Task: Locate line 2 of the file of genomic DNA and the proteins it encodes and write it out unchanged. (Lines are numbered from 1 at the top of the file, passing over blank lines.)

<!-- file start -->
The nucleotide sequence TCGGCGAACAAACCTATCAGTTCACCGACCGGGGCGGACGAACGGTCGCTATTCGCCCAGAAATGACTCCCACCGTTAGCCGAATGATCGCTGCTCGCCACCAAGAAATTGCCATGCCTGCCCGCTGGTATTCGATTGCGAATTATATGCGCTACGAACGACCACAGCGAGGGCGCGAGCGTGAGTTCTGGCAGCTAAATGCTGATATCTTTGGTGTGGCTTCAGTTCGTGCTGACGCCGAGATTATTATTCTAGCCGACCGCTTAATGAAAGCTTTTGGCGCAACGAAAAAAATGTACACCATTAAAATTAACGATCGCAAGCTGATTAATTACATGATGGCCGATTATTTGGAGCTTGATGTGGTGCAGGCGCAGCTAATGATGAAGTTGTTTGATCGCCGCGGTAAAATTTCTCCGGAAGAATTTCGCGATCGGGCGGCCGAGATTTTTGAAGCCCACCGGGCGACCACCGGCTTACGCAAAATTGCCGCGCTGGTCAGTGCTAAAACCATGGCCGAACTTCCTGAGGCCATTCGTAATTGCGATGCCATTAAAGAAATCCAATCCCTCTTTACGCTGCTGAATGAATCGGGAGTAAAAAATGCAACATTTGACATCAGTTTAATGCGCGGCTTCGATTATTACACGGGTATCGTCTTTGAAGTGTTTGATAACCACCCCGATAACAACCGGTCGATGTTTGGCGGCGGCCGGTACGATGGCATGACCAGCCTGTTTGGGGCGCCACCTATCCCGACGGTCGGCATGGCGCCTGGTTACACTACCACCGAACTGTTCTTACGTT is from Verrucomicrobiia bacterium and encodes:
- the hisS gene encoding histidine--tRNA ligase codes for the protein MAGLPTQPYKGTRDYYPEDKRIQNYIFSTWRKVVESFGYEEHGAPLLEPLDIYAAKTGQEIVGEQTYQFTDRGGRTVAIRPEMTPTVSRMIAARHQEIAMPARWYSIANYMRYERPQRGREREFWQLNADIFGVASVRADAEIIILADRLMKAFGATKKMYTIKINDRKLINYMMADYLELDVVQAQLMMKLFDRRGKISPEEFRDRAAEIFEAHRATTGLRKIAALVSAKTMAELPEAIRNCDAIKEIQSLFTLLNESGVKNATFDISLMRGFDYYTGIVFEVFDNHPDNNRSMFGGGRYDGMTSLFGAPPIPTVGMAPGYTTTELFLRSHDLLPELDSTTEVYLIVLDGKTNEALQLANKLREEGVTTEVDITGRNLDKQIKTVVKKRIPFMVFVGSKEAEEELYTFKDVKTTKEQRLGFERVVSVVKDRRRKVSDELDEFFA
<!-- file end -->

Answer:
- the hisS gene encoding histidine--tRNA ligase codes for the protein MAGLPTQPYKGTRDYYPEDKRIQNYIFSTWRKVVESFGYEEHGAPLLEPLDIYAAKTGQEIVGEQTYQFTDRGGRTVAIRPEMTPTVSRMIAARHQEIAMPARWYSIANYMRYERPQRGREREFWQLNADIFGVASVRADAEIIILADRLMKAFGATKKMYTIKINDRKLINYMMADYLELDVVQAQLMMKLFDRRGKISPEEFRDRAAEIFEAHRATTGLRKIAALVSAKTMAELPEAIRNCDAIKEIQSLFTLLNESGVKNATFDISLMRGFDYYTGIVFEVFDNHPDNNRSMFGGGRYDGMTSLFGAPPIPTVGMAPGYTTTELFLRSHDLLPELDSTTEVYLIVLDGKTNEALQLANKLREEGVTTEVDITGRNLDKQIKTVVKKRIPFMVFVGSKEAEEELYTFKDVKTTKEQRLGFERVVSVVKDRRRKVSDELDEFFA